A Worthy Replacement for Game of Thrones

For your summer reading list, here's a worthy replacement for Game of Thrones.

waykingsAfter seven years, I decided it was finally time to move on. That’s how long it’s been since George R.R. Martin released an installment of his flagship fantasy series A Song of Ice and Fire. For me, the final straw was Martin’s recent announcement that he would be releasing not the next book in the series, but rather a prequel detailing the history of Westeros. This felt something like Beyoncé announcing she was releasing an album of brand new polka music.

Wanting to seek solace in another fantasy series, I asked a fantasy-freak friend of mine where I should start looking. Her immediate answer was Brandon Sanderson. “He’s a lot like George R.R. Martin but he actually finishes his books.” Say no more.

So I picked up the The Way of Kings, the first installment in Sanderson’s planned ten-part series The Stormlight Archives. This thousand-pager somehow feels more intimate than A Song of Ice and Fire yet more sprawling in scope. The Way of Kings focuses primarily on just three characters, and over the course of the book we come to deeply understand the personality and motivations of each one. On the massive continent of Roshar, the majority of the action takes place in only two settings: the scholarly city of Kharbranth and the war-torn Shattered Plains. However, the prologue and a series of interludes make clear that The Stormlight Archives will be propelled by characters and events that span many kingdoms and millennia. Closing the book, I was left with a sense that I had been invited to explore a single, intricate square on what will prove a vast quilt of storytelling.

While Martin’s Westeros is a world of woe touched by magic, Sanderson’s Roshar is a world of magic set against a backdrop of creeping dread. The Way of Kings is less graphic and ultimately more hopeful than Martin’s work, but still does a great job of exploring themes of violence and power. But if you read A Song of Ice and Fire for the political intrigue or quick-witted schemers, turn back. Sanderson deals with back-stabbing and political plotting much less effectively (and, thankfully, less extensively) than Martin does. Characters that are purported to be sharp-tongued largely fall flat.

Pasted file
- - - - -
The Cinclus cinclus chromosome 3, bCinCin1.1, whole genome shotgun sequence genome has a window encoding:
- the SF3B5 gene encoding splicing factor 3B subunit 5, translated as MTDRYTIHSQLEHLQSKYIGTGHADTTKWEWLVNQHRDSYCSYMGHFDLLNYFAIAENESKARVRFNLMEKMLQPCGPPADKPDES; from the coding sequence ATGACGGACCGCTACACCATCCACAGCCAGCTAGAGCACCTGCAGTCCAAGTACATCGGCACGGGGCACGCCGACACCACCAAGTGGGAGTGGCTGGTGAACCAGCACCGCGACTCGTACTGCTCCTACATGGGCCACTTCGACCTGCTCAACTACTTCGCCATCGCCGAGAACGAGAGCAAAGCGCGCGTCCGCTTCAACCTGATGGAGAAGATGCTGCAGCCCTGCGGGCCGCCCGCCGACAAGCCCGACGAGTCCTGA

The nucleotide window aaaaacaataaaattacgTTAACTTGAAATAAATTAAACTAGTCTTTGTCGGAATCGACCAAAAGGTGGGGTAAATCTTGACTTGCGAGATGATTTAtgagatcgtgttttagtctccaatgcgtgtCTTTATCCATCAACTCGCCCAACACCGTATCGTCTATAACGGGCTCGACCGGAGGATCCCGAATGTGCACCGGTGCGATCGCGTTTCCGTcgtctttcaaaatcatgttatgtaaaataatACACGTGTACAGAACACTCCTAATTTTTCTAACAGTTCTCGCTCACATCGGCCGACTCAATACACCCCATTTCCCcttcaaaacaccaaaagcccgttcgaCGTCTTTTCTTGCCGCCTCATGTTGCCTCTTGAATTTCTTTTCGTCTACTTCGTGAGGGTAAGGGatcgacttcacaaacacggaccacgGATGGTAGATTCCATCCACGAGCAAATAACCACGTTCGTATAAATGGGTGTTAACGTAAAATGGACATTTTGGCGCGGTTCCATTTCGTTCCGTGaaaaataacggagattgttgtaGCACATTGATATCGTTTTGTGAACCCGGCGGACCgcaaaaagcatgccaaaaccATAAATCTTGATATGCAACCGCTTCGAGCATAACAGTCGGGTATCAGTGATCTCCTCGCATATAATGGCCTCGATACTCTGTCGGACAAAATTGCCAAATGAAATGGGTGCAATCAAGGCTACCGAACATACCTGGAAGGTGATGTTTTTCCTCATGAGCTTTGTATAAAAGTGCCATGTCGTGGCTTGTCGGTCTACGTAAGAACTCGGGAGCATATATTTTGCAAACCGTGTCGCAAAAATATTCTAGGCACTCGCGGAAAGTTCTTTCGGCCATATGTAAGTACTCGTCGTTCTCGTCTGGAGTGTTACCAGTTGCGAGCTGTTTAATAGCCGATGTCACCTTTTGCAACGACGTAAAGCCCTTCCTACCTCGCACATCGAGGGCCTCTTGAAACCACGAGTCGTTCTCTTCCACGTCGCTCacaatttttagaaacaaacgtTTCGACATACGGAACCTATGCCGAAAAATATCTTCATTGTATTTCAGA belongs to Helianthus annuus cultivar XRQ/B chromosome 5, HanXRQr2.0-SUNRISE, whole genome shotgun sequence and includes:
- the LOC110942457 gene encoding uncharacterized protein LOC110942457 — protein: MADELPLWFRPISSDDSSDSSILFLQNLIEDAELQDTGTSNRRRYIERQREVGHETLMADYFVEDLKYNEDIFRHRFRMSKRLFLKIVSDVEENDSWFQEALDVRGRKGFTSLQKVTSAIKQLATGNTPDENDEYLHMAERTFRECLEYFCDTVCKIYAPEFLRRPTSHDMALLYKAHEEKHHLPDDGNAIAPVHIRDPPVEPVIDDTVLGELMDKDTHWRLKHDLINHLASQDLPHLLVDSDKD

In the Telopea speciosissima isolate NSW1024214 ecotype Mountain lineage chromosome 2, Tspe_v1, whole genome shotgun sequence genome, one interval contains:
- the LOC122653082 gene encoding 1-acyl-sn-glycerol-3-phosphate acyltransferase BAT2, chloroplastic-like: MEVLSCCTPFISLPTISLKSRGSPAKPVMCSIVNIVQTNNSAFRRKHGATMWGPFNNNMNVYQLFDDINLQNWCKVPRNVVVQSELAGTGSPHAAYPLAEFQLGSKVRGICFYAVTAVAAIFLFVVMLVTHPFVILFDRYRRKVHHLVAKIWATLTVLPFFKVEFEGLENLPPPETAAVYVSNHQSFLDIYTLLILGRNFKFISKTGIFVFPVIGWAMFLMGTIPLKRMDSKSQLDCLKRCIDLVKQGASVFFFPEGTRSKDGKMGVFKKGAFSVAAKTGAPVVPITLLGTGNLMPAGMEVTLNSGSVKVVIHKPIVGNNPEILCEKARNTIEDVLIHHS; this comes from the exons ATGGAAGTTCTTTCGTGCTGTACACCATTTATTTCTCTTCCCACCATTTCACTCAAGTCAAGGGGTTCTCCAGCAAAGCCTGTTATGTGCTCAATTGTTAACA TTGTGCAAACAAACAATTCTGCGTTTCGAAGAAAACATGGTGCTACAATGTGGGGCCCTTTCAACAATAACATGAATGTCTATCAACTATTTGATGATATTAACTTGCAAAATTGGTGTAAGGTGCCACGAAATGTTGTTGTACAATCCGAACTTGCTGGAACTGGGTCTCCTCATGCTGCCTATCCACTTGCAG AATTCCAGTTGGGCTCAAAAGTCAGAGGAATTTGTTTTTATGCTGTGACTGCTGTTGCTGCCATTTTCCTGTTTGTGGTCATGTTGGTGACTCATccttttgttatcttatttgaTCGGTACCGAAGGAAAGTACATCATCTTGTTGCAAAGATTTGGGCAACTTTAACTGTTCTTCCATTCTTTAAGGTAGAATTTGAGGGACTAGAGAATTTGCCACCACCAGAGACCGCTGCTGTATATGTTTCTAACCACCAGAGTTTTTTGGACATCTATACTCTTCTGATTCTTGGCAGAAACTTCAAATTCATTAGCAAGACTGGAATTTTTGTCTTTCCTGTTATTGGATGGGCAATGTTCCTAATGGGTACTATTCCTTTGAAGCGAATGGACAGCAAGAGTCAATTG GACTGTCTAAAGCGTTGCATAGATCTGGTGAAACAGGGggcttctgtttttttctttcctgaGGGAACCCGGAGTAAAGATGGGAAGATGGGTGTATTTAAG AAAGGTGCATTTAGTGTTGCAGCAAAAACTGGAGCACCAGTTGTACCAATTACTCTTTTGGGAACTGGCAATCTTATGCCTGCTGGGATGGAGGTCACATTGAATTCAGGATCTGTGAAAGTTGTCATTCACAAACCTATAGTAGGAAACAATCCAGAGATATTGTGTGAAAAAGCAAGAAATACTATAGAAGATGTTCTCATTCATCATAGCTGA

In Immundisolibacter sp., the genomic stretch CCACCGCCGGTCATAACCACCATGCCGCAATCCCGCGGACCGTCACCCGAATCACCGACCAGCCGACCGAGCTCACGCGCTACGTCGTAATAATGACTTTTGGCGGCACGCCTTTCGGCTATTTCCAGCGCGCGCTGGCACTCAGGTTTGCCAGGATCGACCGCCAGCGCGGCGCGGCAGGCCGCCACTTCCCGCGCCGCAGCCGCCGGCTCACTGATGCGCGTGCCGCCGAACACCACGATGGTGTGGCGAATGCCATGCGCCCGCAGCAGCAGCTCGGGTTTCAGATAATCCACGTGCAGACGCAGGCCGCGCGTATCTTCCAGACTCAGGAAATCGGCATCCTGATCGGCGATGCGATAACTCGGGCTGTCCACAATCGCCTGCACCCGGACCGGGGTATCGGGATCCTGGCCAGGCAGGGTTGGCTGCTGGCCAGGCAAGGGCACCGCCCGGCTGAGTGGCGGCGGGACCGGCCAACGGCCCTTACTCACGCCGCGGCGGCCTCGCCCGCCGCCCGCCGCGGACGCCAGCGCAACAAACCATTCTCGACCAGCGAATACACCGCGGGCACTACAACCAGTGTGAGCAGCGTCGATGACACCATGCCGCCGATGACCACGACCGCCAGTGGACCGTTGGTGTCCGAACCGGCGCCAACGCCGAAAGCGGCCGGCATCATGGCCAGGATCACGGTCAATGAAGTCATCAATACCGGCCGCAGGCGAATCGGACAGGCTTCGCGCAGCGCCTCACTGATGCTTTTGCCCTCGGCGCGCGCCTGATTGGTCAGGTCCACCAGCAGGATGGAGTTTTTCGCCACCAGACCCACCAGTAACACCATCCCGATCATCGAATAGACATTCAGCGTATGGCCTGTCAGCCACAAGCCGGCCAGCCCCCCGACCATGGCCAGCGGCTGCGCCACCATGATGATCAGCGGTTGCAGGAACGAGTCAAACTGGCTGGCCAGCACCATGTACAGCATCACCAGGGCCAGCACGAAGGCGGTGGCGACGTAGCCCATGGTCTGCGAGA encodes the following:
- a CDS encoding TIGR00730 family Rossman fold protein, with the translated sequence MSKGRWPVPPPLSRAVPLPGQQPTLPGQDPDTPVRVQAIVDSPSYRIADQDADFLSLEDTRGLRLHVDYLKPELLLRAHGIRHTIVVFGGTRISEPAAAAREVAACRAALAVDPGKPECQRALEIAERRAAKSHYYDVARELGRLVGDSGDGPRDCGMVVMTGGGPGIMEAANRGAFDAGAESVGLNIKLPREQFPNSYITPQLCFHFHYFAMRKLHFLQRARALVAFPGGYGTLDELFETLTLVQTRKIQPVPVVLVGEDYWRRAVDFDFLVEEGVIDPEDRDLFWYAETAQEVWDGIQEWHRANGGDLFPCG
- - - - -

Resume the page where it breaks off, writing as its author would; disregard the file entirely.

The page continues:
Where Sanderson excels is in his world-building. He manages to knit together a strange land filled with many cultures, religions, technologies, and magical elements in a way that feels completely natural. Roshar feels less like a continent populated with creatures and cultures plucked from existing fantasy mythos, and more like it exists on an alien planet where things evolved just slightly differently. In a surprising and satisfying way, Roshar feels like it makes sense. Sanderson achieves this through meticulous plotting that slowly but surely sheds light on the mechanics of his world.

This attention to detail draws us into a vibrant world, but actually acts as a drag on some of the action. Scenes that should have been kinetic were instead weighted down by Sanderson’s over-explanation. In a world as intricate as the one he’s invited us to, exposition is essential; but, there’s a better place to put it than in the middle of an assassination plot.

Sanderson shines brightest when exploring the action at multiple scales. He follows local events that organically unfold into kingdom-wide consequences. But even more fascinating is his treatment of history, lore, and religion. Sanderson deftly installs a time-hopping device into the narrative that allows us to see how actual events in Roshar’s past have morphed over millennia into campfire stories or dearly held religious tenants. He asks us to consider how a truth can splinter across space and time. This is where it feels like Sanderson is doing something special with the fantasy genre.

If you enjoyed A Song of Ice and Fire for Tyrion’s one-liners, Littlefinger’s schemes, or all the guts and gore, The Stormlight Archives may not fill the vacuum that Martin’s left in your heart. But if you read for the rich world-building and opaque morality, this series might just might do the trick. And who knows, by the time Sanderson releases the tenth installment in the The Stormlight Archives, we might just have our sixth adventure in Westeros.



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